Sweden’s largest pension fund, Alecta, reported a 24% return on investments for its defined contribution pension product in 2021, thanking in part its own efforts to find good fixed income returns for the strong performance – and sees good credit opportunities emerging from current volatile market environment as time passes.
In the pension fund’s 2021 financial results released this morning, it said its defined benefit scheme had returned 15.2%, and overall assets under management had grown to SEK1.23trn (€11.7bn) at the end of December 2021 from SEK1.04trn a year before.
Magnus Billing, Alecta’s chief executive officer, said: “We have changed our investment strategy and broadened our portfolio with new asset classes to ensure that we continue to deliver the best returns in the industry in the future.”
Alecta said the background for the investment results was rising stock markets both in Sweden and the rest of the world, a strong real estate market “and focused work on finding a return on fixed income investments in a low-interest rate environment”.
Asked for more details about the fixed income work, Tony Persson, head of fixed income and strategy at Alecta, told IPE that the pension fund’s credit insurance investments alongside Dutch pensions investor PGGM, and the insurance-linked securities (ILS) deals it had made recently were part of this work.
“But also asset financing of, for example, private debt, structured credits including CLO equity, aviation finance and infra debt are areas where we try to find attractive returns,” he said, adding that Alecta’s focus was always to manage these investments internally.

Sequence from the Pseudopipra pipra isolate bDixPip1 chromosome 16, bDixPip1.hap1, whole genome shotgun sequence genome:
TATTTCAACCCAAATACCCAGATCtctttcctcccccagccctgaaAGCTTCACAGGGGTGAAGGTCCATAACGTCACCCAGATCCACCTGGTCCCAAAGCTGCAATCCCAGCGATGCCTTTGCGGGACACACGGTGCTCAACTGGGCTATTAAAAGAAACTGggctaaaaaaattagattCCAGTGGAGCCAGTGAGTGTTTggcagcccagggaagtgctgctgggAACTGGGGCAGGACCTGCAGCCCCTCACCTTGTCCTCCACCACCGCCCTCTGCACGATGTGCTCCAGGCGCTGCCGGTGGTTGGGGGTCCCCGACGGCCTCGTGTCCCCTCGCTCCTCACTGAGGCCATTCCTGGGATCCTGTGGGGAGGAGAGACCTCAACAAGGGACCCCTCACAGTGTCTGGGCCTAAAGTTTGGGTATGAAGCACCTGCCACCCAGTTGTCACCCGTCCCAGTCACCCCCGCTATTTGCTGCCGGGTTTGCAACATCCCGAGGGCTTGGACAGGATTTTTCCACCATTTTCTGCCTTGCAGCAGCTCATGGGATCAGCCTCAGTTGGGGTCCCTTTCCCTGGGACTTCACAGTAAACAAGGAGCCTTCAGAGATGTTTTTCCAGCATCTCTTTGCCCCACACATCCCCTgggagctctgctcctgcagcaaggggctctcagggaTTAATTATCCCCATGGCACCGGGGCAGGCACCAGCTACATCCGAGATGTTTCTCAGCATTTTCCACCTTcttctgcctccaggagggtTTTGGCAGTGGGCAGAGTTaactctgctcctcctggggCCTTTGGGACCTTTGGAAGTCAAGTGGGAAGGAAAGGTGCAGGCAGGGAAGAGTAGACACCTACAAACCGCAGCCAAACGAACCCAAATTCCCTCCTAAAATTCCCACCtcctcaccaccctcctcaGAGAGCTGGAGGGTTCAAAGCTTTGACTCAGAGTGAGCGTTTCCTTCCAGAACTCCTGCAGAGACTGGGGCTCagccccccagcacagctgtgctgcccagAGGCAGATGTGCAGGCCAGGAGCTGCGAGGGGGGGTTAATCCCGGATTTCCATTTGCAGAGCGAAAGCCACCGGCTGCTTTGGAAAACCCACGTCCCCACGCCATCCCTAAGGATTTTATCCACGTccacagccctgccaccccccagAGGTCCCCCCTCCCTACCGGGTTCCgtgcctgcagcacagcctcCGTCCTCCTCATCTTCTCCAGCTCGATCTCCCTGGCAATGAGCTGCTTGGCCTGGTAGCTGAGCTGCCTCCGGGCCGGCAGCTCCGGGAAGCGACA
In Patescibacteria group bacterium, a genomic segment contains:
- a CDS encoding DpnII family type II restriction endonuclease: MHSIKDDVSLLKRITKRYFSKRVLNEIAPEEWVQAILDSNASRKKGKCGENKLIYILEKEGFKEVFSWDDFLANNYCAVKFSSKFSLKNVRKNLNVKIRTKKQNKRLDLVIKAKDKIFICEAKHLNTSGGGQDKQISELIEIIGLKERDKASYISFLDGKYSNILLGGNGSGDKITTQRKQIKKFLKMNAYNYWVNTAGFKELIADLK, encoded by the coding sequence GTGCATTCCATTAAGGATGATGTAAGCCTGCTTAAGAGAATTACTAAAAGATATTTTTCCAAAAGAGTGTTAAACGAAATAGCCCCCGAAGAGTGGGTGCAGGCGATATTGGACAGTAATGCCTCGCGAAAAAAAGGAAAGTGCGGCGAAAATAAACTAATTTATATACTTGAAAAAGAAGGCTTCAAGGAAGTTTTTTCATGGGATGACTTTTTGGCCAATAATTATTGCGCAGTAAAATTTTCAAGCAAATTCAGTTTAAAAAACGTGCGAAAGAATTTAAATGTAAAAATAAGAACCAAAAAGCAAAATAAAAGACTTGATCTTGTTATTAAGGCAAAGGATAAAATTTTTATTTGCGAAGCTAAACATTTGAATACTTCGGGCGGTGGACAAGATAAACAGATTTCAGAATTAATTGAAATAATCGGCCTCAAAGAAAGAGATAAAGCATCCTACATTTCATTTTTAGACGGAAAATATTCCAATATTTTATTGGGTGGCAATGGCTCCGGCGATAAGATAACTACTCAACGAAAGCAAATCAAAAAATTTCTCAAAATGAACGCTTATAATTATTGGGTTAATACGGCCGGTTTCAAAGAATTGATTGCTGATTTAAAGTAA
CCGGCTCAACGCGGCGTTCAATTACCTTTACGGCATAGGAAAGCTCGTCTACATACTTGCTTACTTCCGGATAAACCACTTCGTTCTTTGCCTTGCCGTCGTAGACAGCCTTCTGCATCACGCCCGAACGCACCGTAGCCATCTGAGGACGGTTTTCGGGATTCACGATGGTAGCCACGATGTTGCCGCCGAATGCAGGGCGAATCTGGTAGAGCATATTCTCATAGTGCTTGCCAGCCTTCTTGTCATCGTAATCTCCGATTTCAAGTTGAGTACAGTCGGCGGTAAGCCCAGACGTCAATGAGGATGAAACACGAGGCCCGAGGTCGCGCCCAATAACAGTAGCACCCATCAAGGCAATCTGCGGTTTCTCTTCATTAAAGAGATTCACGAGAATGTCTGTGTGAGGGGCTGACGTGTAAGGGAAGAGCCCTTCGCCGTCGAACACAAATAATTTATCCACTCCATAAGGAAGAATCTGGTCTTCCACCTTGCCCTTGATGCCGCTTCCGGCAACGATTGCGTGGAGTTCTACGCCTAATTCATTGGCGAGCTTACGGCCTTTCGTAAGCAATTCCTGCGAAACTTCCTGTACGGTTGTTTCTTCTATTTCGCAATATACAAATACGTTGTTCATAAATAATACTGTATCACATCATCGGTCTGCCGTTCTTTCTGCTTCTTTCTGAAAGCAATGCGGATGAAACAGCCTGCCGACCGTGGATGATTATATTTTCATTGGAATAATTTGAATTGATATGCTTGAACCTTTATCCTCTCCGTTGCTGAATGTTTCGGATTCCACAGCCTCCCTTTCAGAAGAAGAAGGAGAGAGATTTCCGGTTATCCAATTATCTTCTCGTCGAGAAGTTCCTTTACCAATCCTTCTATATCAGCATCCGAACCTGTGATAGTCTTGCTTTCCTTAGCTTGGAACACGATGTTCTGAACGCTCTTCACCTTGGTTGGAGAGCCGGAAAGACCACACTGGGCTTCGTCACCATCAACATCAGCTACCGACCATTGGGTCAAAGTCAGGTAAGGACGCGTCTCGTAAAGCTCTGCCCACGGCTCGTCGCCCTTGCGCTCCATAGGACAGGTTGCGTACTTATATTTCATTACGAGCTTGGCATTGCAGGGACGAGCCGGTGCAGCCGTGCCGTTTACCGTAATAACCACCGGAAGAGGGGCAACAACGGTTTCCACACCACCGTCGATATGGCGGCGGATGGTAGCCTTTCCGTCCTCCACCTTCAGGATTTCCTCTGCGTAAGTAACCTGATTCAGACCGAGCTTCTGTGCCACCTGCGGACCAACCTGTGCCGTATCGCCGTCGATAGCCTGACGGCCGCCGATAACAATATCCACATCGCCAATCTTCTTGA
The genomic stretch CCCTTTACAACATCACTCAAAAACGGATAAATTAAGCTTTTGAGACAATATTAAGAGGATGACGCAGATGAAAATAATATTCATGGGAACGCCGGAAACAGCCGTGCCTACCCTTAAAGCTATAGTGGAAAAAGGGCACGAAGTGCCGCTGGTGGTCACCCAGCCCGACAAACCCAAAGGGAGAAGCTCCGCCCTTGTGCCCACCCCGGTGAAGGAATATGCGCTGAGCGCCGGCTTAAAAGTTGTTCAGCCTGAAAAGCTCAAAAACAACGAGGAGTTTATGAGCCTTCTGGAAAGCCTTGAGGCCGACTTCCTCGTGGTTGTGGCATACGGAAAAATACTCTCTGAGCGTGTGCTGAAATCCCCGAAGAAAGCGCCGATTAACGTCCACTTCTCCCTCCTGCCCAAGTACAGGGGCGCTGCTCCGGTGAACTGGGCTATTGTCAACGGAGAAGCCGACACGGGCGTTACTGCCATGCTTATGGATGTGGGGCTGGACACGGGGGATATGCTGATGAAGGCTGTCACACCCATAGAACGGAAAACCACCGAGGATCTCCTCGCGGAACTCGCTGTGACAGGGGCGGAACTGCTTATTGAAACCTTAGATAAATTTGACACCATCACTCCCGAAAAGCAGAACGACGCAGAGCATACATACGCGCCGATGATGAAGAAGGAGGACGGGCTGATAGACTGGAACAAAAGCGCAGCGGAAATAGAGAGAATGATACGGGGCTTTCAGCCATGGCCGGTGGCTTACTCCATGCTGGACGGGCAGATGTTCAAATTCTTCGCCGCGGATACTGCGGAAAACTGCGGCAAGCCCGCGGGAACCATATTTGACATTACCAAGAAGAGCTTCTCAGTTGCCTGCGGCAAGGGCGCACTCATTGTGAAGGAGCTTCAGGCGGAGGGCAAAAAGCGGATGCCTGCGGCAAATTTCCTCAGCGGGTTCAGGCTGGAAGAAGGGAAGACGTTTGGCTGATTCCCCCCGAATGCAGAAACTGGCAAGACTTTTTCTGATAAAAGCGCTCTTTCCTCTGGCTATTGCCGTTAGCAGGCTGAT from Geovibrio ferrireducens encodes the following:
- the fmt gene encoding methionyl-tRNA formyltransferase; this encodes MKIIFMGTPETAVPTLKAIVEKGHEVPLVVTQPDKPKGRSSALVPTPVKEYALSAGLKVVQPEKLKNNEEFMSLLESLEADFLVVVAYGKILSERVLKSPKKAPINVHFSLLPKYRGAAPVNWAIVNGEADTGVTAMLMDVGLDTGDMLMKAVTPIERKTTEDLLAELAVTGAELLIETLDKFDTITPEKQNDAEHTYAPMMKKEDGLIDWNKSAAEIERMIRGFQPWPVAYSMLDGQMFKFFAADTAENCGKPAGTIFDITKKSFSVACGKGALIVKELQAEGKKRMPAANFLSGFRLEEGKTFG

All credit segments performed well last year, he said.
“The more volatile environment at the beginning of 2022 will likely create good opportunities going forward,” Persson predicted.
“We always have a need to reinvest and our pensions plan is cashflow positive, so we will most likely add to our credit exposures if we find attractive enough investments,” he said.
Within ILS, Persson said Alecta had committed substantially at the renewals this year and would not add further in 2022 here, but instead use the next few years to evaluate its strategy and investments within ILS.
“Inflation and higher interest rates will create volatility and a lot of carry trades will most likely need to be re-evaluated,” he said.
“We think this process will present some opportunities for a long-term investor as Alecta,” he said.
It had been around 15 years since central banks last talked about hiking rates in any substantial way, he said, adding: “I think that the coming years will be very exciting.”
According to its annual results, Alecta’s group solvency level rose to 201 in 2021 from 167.